Visible Christians are, in Scripture, called saints, or holy; which is equivalent to the calling them righteous. The Jews are called an holy nation: the land is a land of uprightness ; when only visibility is intended. By righteous, sometimes is meant only innocent, or materially righteous in some particu. lar. “ Wilt thou, also, destroy a righteous nation ?" Gen. XX. 4. Exod. xxiii. 7. “The innocent and the righteous, slay thou not:" Deut. xxv. 1. Ye shall justify the righteous, and condemn the wicked :" 1 Sam. iv. ll. - How much more, when wicked men have slain a righteous person?” 2 Kings x. 9. By the righteous man that the prophet Ezekiel speaks of, he certainly does not speak in so limited a sense as to mean those that are of perfect and upright hearts, but so as to include those of an unsound heart, that trust in their own righteousness to commit iniquity; (see Ezek. xxxiii. 13;) i. e. those whose motive is only self-love, and their own safety, and so trust that they have righteousness enough to render them safe, though they do commit sin. Those that are only restrained from committing sin by fear, and are ready to embrace, and are glad of opportunities of committing sin with impunity; these cannot be such as the sincerely righteous are often described to be, viz. such as love God with all their hearts and souls ; that love the way of his commandments; that choose the way of his commands, &c. The reason why some do not persevere, is, that there is not now a right heart in them; as is evident by Deut. v. 29. "O that there were such an heart in them, that they would fear me, and keep my commandments!" &c.
§ 24. When it is said, so If a righteous man turn from his righteousness, and commit iniquity, his righteousness shall not be remembered, but he shall die in his iniquity;" we need not, according to the Scripture manner of expression, understand any thing, but his seeming rightrousness, or the righteousness that he seemeth to have. Christ has often such an aphorism as this, “ Whosoever hath, to him shall be given, and be shall have more abundance; but whosoever hath not, from him shall be taken away even that he hath ;" which he applies to that apparent godliness, grace, or piety, which natural men have, as is evident by the contexts, and the occasions of his using this aphorism ; as Matt. xiii. 12. and Matt. xxv. 29. and Mark iv. 25. This, in another place, is explained thus :“ Whosoever bath, to him shall be given ; and whosoever hath not, from him shall be taken even that which he seemeth to have;" Luke viii. 18. Being a righteous man, does, indeed, commonly signify to be one that is truly and sincerely godly. And so is believing in Christ mentioned frequently as the distinguishing character of one that is truly Christ's disciple. Yet we read of some that are said to believe, who, even at that very time, are spoken of as wanting something necessary to make them true disciples: John ii. 23, 24, 25. “ Now when he was in Jerusalem at the passover, in the feast day, many be. lieved in his naine, when they saw the miracles which he did. But Jesus did not commit himself to them because he knew all men; and needed not that any should testify of man, for he knew what was in man.' These words intimate, that though they believed, yet Christ knew that they had not that in then then, that was to be depended on for perseverance; which implies, that if they were true believers, of a right principle, their perseverance might be depended on.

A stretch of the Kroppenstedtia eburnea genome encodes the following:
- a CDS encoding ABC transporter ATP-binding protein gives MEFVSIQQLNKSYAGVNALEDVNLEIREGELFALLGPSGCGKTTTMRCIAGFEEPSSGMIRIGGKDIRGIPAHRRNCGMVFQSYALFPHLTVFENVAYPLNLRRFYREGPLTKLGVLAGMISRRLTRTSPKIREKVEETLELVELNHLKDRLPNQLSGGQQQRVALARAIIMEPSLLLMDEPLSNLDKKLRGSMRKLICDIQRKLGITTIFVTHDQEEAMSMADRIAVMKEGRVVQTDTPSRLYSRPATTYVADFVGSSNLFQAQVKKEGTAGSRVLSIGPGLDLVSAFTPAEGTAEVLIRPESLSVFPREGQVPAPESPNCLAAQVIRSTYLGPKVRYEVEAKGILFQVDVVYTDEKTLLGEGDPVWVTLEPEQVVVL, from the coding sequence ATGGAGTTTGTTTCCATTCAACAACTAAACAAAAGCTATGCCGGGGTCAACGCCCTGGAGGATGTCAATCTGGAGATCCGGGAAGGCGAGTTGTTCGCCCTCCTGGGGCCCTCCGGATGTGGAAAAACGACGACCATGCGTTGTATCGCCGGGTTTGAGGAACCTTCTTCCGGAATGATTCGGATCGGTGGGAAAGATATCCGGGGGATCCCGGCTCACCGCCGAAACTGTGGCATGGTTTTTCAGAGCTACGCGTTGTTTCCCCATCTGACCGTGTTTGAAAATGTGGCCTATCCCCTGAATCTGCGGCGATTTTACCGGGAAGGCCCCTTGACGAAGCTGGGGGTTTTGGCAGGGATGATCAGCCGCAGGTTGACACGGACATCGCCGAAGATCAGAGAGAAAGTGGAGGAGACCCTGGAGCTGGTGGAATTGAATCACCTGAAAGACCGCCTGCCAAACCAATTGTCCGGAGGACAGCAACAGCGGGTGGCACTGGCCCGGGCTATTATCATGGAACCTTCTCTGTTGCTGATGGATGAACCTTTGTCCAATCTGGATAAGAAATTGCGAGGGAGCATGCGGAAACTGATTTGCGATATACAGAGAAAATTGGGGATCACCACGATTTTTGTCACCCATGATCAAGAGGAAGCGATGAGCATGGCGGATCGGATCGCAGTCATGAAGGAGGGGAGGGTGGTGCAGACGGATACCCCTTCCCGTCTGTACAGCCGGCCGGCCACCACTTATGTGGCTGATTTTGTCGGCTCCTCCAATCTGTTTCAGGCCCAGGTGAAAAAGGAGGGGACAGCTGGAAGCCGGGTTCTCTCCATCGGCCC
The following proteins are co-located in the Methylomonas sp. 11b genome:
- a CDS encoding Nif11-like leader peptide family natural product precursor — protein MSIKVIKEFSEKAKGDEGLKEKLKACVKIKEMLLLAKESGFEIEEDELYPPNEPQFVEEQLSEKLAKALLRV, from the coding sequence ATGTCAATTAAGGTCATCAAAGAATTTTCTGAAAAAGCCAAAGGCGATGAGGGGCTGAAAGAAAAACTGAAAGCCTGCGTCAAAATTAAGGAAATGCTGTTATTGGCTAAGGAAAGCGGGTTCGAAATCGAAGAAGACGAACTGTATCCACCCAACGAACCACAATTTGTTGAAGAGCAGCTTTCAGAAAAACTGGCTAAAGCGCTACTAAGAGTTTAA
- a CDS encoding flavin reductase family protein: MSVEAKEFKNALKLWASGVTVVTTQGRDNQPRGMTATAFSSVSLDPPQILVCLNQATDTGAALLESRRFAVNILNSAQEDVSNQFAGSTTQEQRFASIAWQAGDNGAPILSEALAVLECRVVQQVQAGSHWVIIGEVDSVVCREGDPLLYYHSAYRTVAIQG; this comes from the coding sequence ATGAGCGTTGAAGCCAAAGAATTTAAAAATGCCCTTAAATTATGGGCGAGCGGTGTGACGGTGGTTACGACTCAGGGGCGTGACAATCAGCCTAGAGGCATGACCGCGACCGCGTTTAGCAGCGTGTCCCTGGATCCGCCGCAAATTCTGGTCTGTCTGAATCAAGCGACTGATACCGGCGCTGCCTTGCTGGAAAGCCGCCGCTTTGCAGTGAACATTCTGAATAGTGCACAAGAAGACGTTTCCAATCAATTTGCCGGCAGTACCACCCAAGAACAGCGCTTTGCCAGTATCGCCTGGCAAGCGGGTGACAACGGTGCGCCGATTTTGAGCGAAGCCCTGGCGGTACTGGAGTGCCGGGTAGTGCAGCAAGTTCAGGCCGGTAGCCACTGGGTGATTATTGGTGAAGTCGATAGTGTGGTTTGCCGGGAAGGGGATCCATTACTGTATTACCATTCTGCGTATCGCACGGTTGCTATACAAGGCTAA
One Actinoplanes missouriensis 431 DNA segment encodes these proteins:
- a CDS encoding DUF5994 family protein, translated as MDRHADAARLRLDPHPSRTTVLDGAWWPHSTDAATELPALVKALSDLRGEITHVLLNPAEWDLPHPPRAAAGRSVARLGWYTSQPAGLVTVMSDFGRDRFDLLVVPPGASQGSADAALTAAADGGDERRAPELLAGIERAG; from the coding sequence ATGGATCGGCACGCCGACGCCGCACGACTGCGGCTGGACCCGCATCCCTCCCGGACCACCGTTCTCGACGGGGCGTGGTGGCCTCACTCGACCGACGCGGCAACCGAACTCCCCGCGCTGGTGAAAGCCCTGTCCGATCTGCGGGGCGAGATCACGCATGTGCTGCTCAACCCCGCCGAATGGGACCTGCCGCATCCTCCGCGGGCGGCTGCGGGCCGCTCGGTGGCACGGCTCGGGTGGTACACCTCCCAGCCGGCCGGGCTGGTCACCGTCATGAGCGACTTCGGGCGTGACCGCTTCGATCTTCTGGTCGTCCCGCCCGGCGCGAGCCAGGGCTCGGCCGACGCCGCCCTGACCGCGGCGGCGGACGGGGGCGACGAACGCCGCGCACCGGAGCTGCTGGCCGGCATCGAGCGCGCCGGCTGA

And we are elsewhere told, why some that believe, endure but for a while, and do not persevere, viz. because they have no root in them. selves.
$ 25. That there is an essential difference between the faith and seeming grace of such professors as fall away, and such as persevere, even before any distinction appears as to perse. verance, or while both retain their religion, is exceedingly manifest by John vi. 61, 65. “But there are some of you that believe not. For Jesus knew from the beginning who they were that believed not, and who should betray him. And he said, Therefore said I unto you, that no man can come unto me, except it were given unto bim of my Father.” And verse 70: " And Jesus answered them, Have not I chosen you twelve, and one of you is a devil ?" Here, before Judas had fallen away, he is said not to believe, and to be a devil. Now Judas was a professing disciple, and a distinguished one. He was a visible believer. Christ speaks of him as one that had
forsaken all, and followed him in the regeneration, as is evident in Matt. xix. 27, 28; and as one that had continued with Christ in his temptations, Luke xxii. 28.—compared with verse 30.